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Examples of 'price gouging' during Hurricane Irma were aberrations, airlines say

Even before Hurricane Irma reached land in Florida, airline passengers were accusing air carriers on social media of taking advantage of the oncoming disaster with exorbitantly high fares.

Florida Atty. Gen. Pam Bondi opened a hotline to take reports of alleged price gouging by airlines, gasoline stations and other businesses.

But airlines say the examples of price gouging that have been posted on social media over the past week have been aberrations and flukes. Instead, the carriers say, they cut prices and added hundreds of flights to help evacuate people in the path of the hurricane.

FlyersRights.org, the passenger advocacy group with more than 60,000 members, posted a report that listed what it calls examples of price gouging by United Airlines and Delta Air Lines.

The report includes a screen grab from the travel booking site Expedia, showing a seat on a Delta flight from Miami to Phoenix for $3,258, compared to an earlier price of $547. The Twitter user who posted the image tried to book the Sept. 6 flight on the previous day.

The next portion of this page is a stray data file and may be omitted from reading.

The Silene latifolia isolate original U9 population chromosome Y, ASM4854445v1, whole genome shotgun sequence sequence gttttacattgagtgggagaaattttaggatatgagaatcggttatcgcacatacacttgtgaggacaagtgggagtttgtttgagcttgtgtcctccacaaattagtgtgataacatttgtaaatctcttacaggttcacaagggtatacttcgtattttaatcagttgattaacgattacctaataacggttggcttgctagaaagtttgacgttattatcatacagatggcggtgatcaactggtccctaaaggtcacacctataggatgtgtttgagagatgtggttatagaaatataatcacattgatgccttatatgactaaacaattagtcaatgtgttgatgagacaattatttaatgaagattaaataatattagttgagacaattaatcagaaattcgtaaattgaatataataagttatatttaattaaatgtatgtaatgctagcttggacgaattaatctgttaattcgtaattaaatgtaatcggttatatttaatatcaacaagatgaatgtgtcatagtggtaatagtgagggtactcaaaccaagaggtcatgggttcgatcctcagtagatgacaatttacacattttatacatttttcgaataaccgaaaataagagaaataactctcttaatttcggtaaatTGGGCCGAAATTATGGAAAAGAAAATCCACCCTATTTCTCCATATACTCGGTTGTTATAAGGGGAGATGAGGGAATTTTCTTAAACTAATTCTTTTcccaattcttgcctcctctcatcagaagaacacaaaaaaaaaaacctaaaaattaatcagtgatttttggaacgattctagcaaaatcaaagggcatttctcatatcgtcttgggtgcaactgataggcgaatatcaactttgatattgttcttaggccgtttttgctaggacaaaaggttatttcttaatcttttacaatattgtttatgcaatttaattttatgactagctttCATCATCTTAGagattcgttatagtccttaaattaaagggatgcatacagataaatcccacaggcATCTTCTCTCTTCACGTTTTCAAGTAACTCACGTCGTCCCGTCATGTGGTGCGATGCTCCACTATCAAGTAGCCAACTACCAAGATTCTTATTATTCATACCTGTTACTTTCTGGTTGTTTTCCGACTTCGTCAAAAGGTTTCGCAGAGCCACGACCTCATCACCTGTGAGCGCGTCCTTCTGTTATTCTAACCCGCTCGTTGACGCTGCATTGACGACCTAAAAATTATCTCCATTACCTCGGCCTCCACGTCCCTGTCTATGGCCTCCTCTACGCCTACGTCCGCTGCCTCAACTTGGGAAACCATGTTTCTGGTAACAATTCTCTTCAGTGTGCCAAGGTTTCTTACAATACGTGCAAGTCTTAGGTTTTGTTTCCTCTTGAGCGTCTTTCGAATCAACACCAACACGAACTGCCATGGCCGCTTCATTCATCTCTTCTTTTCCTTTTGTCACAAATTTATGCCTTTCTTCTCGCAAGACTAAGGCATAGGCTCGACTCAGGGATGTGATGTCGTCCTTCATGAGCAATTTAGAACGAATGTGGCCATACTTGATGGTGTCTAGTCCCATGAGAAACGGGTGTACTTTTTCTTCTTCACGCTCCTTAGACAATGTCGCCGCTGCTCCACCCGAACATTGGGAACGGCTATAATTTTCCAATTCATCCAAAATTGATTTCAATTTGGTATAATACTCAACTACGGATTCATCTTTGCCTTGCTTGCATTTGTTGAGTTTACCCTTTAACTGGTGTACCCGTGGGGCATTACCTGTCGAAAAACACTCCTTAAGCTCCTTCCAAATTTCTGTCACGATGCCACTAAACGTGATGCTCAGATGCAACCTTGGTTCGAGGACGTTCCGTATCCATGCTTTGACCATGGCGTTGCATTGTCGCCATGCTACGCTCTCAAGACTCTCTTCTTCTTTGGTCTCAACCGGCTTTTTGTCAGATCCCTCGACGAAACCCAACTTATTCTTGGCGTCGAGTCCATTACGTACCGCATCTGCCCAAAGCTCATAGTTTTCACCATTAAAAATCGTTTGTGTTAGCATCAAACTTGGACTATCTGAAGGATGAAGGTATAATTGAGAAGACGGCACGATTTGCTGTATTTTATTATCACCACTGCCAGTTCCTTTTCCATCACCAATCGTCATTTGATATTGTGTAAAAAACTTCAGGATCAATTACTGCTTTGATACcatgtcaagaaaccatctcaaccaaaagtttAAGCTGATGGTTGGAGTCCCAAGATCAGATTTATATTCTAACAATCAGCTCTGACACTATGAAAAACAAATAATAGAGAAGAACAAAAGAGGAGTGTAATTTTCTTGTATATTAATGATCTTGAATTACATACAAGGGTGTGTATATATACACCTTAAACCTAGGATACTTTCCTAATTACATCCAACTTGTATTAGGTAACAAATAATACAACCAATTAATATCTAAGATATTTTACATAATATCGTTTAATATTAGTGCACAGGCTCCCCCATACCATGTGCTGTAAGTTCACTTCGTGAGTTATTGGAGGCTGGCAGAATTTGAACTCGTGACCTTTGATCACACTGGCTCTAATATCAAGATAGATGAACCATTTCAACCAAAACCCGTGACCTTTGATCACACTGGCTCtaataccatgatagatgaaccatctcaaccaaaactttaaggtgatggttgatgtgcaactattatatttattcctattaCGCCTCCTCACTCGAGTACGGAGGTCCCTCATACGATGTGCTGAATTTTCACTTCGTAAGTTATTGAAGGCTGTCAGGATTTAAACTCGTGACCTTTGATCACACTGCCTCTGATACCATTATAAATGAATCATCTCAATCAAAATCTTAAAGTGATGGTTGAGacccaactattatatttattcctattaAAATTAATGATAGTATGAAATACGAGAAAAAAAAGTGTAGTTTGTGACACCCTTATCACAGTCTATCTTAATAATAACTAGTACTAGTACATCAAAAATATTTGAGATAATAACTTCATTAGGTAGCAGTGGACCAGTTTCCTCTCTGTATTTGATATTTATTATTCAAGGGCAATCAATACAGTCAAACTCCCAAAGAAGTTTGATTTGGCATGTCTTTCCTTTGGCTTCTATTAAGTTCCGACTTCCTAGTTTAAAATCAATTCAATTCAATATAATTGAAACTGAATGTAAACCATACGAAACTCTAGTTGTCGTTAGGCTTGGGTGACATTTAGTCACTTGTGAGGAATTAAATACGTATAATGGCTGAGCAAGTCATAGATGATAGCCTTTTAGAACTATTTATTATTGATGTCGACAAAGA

Delta spokesman Anthony Black said Delta can’t speak for the prices charged through Expedia but he said the Atlanta-based airline began on Sept. 5 to disable the pricing algorithm that automatically increases prices as seats run out. He added that Delta began on Sept. 6 to cap the prices for all seats on flights out of Florida and the Caribbean at $399.

“Delta did not increase prices as a result of the hurricane," Black said. Delta added flights out of Florida with a total of 13,000 seats to help the evacuation, he said.

The Twitter user who originally posted the screen shot posted a follow-up tweet about two hours later, saying she called Delta by phone and was “helped tremendously” by the carrier.

Another image circulated on social media shows a $6,785 price for a seat on a United Airlines flight from Miami to Colorado. But other travelers have since posted screen grabs on Twitter with prices for the same route that were dramatically lower.

The seats that were shown for $6,785 were in an elite first-class section but were erroneously posted as coach seats, a United Airlines spokesman said.

The carrier did not change the way it priced tickets during the hurricane, the airline said, noting that United added 11 new flights to evacuate people out of south Florida, at an average price of $285 per seat. United also capped fares at $399.

hugo.martin@latimes.com

To read more about the travel and tourism industries, follow @hugomartin on Twitter.

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